South Park Street Cemetery, Kolkata

“In the midst of life, we are in death”, read an epitaph at the South Park Street Cemetery. Lying close to the busy Park Street of Kolkata are men and women from the small but closely knit British community of Bengal in the 18th and 19th century, the pioneers of what later became the British Raj.

Calcutta of those days was much different from the cacophonous metro we see now. Park Street was then called the Burial Ground Road, later renamed after a deer park built by Sir Elijah Impey, and was a raised path on a causeway in the middle of marshy land and patches of jungle. Warren Hastings used to hunt tigers near what is now the Free School Street near the Maidan. Centered around the Dalhousie Square between the Mission row and the Hooghly river, lay the hot and stifled lives of the European community. On a quest to win a fortune for themselves and England (mostly the former),they had none of the facilities modern India can provide, and no immunity to the tropical diseases which were otherwise business as usual for the natives. Malaria, typhoid and other diseases of Bengal took a great toll on them and it is no surprising that most of the tombs have people who could not even reach their forties. South Park Street Cemetery provide a rare and rather humane view of this side of the forerunners of the rulers of India. They too had their share of sufferings, the biggest of all – to lay buried alone in a land far away from home.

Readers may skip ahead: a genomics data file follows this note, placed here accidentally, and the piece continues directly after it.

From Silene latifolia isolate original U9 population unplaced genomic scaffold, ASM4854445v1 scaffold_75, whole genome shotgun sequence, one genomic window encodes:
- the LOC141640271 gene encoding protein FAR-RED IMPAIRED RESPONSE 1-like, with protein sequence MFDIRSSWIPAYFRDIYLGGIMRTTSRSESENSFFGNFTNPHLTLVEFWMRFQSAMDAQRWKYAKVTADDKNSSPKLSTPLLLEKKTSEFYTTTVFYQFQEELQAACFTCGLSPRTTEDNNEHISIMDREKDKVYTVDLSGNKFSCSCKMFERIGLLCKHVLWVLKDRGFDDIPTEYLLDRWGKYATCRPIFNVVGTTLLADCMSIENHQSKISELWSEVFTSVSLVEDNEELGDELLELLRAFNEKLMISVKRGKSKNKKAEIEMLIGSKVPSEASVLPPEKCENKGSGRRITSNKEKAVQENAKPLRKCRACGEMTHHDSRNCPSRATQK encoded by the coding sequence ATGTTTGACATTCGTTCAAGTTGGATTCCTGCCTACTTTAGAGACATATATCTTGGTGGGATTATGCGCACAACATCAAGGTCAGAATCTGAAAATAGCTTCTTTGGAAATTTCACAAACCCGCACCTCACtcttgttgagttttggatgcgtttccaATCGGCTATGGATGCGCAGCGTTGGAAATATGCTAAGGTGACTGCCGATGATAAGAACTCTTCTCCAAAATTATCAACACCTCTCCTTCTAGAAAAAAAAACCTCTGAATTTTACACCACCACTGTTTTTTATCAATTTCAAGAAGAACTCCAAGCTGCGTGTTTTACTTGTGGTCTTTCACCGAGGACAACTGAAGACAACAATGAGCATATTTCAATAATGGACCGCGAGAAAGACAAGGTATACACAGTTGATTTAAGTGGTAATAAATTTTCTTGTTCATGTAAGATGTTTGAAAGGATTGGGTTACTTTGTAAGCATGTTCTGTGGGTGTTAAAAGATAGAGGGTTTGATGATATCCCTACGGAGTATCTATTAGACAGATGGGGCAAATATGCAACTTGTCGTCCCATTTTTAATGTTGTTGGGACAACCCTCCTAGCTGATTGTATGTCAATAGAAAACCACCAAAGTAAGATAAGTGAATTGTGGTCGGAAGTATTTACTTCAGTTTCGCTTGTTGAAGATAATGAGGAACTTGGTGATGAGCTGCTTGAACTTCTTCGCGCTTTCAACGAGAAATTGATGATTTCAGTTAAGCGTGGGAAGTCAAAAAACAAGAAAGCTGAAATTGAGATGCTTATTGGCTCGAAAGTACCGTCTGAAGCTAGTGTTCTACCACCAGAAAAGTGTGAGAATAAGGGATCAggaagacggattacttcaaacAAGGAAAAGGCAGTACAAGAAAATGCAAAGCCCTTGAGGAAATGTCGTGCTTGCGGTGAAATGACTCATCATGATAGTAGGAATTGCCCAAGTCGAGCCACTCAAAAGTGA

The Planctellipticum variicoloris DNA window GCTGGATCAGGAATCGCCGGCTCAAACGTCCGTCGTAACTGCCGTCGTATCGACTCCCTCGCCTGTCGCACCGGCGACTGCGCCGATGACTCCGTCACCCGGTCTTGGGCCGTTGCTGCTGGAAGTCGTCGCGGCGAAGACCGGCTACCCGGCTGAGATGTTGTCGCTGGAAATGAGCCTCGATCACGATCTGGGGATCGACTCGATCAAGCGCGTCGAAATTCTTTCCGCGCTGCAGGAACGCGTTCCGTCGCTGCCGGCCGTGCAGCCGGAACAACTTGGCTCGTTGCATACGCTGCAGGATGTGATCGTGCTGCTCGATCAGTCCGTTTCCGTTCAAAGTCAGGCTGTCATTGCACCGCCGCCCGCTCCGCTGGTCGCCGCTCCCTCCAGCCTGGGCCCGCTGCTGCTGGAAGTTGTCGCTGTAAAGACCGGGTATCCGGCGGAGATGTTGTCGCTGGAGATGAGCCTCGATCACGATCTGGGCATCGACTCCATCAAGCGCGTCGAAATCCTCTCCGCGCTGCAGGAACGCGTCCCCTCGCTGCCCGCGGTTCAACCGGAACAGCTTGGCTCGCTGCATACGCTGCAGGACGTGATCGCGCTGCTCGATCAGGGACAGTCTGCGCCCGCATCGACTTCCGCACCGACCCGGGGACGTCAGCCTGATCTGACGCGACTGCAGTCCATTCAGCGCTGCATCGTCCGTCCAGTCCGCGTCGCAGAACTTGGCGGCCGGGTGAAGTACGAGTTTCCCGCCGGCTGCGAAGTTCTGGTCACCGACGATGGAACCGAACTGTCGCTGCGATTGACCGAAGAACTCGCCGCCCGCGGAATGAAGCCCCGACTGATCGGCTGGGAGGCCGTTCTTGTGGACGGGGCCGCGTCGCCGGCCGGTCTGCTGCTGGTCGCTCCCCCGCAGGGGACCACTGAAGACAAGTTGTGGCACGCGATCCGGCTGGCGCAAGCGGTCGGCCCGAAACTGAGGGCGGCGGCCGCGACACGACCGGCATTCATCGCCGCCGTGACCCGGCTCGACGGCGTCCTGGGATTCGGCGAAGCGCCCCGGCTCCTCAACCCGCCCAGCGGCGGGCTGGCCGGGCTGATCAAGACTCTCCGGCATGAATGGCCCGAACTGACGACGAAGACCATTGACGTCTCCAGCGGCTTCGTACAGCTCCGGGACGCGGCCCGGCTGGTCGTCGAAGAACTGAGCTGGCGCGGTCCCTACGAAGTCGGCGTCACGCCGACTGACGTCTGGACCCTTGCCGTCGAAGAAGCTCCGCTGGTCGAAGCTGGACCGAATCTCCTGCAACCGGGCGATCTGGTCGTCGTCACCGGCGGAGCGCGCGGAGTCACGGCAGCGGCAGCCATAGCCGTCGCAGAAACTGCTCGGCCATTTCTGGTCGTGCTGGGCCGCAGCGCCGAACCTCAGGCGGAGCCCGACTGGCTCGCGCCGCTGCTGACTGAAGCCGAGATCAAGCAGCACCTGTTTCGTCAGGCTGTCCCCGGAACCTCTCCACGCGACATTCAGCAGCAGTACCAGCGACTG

A look at some of the names engraved on the tombs will be of immense interest for those interested in the history of India. In this calm of oasis within the chaos of modern Kolkata lies Sir William Jones, the prodigious scholar, polyglot, Indophile and the founder of the Asiatic Society. In a corner lies the squeaking white decorated grave of Henry Vivian Derozio, an iconic radical thinker, poet and the soul of the Young Bengal Movement. Then there is Maj Gen Charles Stuart, also known as Hindoo Stuart, an officer of the British East India company and one of the White Mughals, who was a rarity in the way he embraced India and its culture wholeheartedly. Those with a literary bent of mind will start with an exclamation to realize that Walter Savage Landor’s Rose Aylmer person, a girl who was taken away by cholera in 1800 at a young age of 20. So is Lucia Palk, the heroine of Kipling’s ‘City of Dreadful Night‘. Lady Anne Monson, a great-granddaughter of Charles II and Elizabeth Sanderson, the most beautiful woman of Calcutta are also buried here.

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